Moderate exercise protects against joint disease in a murine model of osteoarthritis

Huesa, C. et al. (2022) Moderate exercise protects against joint disease in a murine model of osteoarthritis. Frontiers in Physiology, 13, 1065278. (doi: 10.3389/fphys.2022.1065278) (PMID:36545287) (PMCID:PMC9760924)

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Exercise is recommended as a non-pharmacological therapy for osteoarthritis (OA). Various exercise regimes, with differing intensities and duration, have been used in a range of OA rodent models. These studies show gentle or moderate exercise reduces the severity of OA parameters while high intensity load bearing exercise is detrimental. However, these studies were largely conducted in rats or in mouse models induced by severe injury, age or obesity, whilst destabilization of the medial meniscus (DMM) in mice has become a widely accepted model due to its lower variability, moderate progression and timescale. The present study was undertaken to provide insight into the effect of moderate exercise on early joint pathology in the DMM mouse model. Exercise was induced a week after induction by forced wheel walking for three or 7 weeks. Joints were analyzed by microcomputed tomography and histology. Assessment of skeletal parameters revealed that exercise offered protection against cartilage damage after 7 weeks of exercise, and a temporary protection against osteosclerosis was displayed after 3 weeks of exercise. Furthermore, exercise modified the metaphyseal trabecular microarchitecture of the osteoarthritic leg in both time points examined. Collectively, our findings corroborate previous studies showing that exercise has an important effect on bone in OA, which subsequently, at 8 weeks post-induction, translates into less cartilage damage. Thus, providing an exercise protocol in a surgical mouse model of OA, which can be used in the future to further dissect the mechanisms by which moderate exercise ameliorates OA.

Item Type:Articles
Additional Information:This work (CH and LD) was supported by an Arthritis Research United Kingdom programme grant (20199) and Versus Arthritis Early Career Fellowship (CH, 22483). MF, AO, and KM were supported by University of the West of Scotland studentships. SM was supported by a Medical Research Scotland studentship.
Keywords:Exercise, osteoarthritis, bone, cartilage, destabilisation of medial meniscus model, subchondral bone.
Glasgow Author(s) Enlighten ID:McGrath, Sarah and Ferrell, Professor William and Huesa, Dr Carmen and Goodyear, Professor Carl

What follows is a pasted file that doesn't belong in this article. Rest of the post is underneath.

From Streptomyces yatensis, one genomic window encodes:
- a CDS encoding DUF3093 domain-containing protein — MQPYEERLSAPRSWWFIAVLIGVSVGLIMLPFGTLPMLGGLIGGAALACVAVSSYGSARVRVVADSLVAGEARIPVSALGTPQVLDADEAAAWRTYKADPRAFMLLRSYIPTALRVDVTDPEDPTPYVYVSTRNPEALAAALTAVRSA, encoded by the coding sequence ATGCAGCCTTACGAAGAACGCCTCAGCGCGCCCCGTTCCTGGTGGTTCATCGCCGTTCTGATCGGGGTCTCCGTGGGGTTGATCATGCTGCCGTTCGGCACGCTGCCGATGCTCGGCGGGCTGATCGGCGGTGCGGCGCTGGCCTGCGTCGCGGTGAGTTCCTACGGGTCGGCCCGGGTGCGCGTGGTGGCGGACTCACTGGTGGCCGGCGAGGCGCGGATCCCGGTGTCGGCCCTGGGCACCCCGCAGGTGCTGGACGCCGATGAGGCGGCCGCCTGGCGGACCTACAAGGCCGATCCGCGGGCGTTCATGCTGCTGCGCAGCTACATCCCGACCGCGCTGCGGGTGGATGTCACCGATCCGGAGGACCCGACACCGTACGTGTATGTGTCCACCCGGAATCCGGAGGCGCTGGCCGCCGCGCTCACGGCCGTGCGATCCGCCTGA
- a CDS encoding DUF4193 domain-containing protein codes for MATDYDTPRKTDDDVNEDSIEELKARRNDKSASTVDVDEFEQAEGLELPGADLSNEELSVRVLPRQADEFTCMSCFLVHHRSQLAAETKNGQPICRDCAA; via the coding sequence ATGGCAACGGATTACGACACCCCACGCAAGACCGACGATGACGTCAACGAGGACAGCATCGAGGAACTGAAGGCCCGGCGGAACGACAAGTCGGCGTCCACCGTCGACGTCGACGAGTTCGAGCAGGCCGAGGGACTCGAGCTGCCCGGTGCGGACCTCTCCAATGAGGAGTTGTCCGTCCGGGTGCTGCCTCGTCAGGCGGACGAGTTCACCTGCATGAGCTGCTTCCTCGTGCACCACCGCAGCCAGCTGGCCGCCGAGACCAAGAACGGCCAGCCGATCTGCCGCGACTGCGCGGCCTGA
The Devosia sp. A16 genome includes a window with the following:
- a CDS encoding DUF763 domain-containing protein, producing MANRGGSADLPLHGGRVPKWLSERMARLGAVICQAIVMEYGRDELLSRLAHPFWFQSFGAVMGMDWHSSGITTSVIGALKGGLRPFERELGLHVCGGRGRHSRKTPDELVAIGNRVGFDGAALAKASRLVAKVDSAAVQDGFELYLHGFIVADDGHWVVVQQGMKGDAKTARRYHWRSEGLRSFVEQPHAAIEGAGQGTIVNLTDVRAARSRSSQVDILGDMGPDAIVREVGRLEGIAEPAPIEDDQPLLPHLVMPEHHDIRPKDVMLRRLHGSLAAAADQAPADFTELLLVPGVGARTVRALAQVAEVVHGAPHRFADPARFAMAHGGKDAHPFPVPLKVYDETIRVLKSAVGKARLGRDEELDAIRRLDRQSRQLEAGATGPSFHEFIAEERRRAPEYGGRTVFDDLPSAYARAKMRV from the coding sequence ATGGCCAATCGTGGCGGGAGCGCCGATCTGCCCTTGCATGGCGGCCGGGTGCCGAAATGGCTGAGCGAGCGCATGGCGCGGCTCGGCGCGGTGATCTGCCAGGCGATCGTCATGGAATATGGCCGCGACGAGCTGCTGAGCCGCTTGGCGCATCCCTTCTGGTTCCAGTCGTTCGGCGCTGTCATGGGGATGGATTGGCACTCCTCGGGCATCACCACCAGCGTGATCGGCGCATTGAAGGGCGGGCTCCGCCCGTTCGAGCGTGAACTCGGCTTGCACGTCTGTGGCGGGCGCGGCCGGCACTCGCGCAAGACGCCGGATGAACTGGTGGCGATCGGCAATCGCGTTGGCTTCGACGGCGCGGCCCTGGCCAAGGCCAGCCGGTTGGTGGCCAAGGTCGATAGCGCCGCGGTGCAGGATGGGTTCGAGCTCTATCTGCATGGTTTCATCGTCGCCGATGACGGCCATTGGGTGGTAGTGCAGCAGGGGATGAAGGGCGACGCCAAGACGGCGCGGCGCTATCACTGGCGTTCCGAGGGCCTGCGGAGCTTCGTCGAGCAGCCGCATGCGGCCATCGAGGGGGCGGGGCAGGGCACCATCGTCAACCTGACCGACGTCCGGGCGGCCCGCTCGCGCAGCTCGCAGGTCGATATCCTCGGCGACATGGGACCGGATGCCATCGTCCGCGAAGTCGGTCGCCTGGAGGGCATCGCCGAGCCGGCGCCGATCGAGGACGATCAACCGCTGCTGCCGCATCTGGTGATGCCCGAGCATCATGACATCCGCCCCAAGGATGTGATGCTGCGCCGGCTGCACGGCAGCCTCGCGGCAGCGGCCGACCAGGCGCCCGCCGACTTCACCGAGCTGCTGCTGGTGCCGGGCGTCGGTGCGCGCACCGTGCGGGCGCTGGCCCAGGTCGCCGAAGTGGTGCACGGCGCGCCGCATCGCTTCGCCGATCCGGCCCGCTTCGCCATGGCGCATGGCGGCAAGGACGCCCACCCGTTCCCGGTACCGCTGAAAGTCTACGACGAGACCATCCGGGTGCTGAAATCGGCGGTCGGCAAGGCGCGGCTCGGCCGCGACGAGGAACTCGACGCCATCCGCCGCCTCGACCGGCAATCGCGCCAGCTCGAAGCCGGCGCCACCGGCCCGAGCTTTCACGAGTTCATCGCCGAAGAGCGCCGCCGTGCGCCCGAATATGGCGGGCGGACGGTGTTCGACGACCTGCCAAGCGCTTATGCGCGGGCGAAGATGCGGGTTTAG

Creator Roles:
Huesa, C.Conceptualization, Methodology, Formal analysis, Investigation, Data curation, Writing – original draft, Visualization, Supervision, Project administration, Funding acquisition
McGrath, S.Investigation
Ferrell, W. R.Conceptualization, Methodology, Investigation, Writing – original draft, Supervision, Project administration, Funding acquisition
Goodyear, C. S.Conceptualization, Writing – original draft, Supervision, Project administration, Funding acquisition
Authors: Huesa, C., Dunning, L., MacDougall, K., Fegen, M., Ortiz, A., McCulloch, K., McGrath, S., Litherland, G. J., Crilly, A., Van ‘T Hof, R. J., Ferrell, W. R., Goodyear, C. S., and Lockhart, J. C.
College/School:College of Medical Veterinary and Life Sciences > School of Infection & Immunity
Research Centre:College of Medical Veterinary and Life Sciences > School of Infection & Immunity > Centre for Immunobiology
Journal Name:Frontiers in Physiology
Publisher:Frontiers Media
ISSN (Online):1664-042X
Copyright Holders:Copyright © 2022 Huesa, Dunning, MacDougall, Fegen, Ortiz, McCulloch, McGrath, Litherland, Crilly, Van ‘T Hof, Ferrell, Goodyear and Lockhart
First Published:First published in Frontiers in Physiology 13: 1065278
Publisher Policy:Reproduced under a Creative Commons License

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Project CodeAward NoProject NamePrincipal InvestigatorFunder's NameFunder RefLead Dept
190582Lessening the burden of osteoarthritis: elucidating the pathogenic role of the PAR-2 Pathway.Carl GoodyearVersus Arthritis (ARTRESUK)20199III - Immunology
308503Targeting osteoarthritic pain through Proteinase Activated Receptor 2 (PAR2)Carl GoodyearVersus Arthritis (ARTRESUK)22483III - Immunology